The answer by Journeyman Geek is good enough for almost everything. But oddly, that common phrase "Good enough for government work" does not apply - depending on which part of the government.
It is technically possible to recover data from shredded/broken/etc CDs and DVDs. If you have a microscope handy, put the disc in it and you can see the pits. The disc can be reassembled and the data can be reconstructed — minus the data that was physically destroyed.
So why not just pulverize the disc into dust? Or burn it to a crisp? While technically, that would completely eliminate the data, it leaves no record of the disc having existed. And in some places, like DoD and other secure facilities, the data needs to be destroyed, but the disc needs to exist. If there is a security audit, the disc can be pulled to show it has been destroyed.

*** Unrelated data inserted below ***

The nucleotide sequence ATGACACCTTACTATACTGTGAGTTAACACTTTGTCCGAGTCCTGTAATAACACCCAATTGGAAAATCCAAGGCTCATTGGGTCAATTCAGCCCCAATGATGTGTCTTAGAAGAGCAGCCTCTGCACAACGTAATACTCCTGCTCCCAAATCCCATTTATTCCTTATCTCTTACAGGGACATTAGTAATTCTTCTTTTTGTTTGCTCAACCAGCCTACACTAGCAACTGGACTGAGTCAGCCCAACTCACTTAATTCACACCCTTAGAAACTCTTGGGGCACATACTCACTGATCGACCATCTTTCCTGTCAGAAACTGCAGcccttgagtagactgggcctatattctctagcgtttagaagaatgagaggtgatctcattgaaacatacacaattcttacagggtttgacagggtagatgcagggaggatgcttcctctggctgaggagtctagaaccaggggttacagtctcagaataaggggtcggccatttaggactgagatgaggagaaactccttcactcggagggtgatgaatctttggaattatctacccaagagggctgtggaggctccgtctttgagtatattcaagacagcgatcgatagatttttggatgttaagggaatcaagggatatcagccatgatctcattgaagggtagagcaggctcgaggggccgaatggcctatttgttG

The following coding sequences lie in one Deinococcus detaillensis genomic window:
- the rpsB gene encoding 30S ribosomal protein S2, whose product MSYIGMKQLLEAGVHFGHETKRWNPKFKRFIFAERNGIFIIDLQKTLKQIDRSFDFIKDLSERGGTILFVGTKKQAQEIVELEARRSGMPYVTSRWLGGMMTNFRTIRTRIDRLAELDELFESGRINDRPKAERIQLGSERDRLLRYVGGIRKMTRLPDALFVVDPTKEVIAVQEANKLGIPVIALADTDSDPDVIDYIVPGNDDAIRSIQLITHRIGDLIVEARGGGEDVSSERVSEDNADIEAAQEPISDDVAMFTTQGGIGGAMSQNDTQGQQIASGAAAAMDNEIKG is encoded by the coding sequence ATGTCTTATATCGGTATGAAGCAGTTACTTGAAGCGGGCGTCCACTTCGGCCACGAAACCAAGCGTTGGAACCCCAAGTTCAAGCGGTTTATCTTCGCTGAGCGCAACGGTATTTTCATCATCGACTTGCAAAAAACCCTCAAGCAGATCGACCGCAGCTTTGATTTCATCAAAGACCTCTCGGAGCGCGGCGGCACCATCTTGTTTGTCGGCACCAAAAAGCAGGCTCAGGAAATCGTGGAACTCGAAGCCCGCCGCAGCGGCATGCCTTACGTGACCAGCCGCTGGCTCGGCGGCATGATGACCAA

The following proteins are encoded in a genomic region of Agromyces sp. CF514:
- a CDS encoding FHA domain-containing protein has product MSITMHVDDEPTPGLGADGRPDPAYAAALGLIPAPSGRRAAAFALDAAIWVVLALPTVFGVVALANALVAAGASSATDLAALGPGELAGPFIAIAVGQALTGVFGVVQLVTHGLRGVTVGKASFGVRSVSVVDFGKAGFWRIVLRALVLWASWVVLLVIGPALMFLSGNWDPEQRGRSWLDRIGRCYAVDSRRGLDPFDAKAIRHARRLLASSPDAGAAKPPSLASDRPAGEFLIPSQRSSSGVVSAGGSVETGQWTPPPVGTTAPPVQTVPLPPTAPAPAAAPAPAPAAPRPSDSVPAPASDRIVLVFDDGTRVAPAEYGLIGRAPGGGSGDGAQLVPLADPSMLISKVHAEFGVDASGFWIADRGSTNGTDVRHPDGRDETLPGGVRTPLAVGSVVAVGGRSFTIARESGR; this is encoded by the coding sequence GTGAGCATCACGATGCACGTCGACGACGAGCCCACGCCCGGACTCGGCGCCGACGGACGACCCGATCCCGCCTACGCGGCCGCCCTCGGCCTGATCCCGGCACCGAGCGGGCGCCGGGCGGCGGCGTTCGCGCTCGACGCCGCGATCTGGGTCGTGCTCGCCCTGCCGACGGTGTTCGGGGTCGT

So how can a disc exist, yet be destroyed? Well, the most common method is grinding the disc down to destroy the data, yet keep the label surface of the disc intact. Basically, it’s no different than using sandpaper on the writable side, till the data is gone.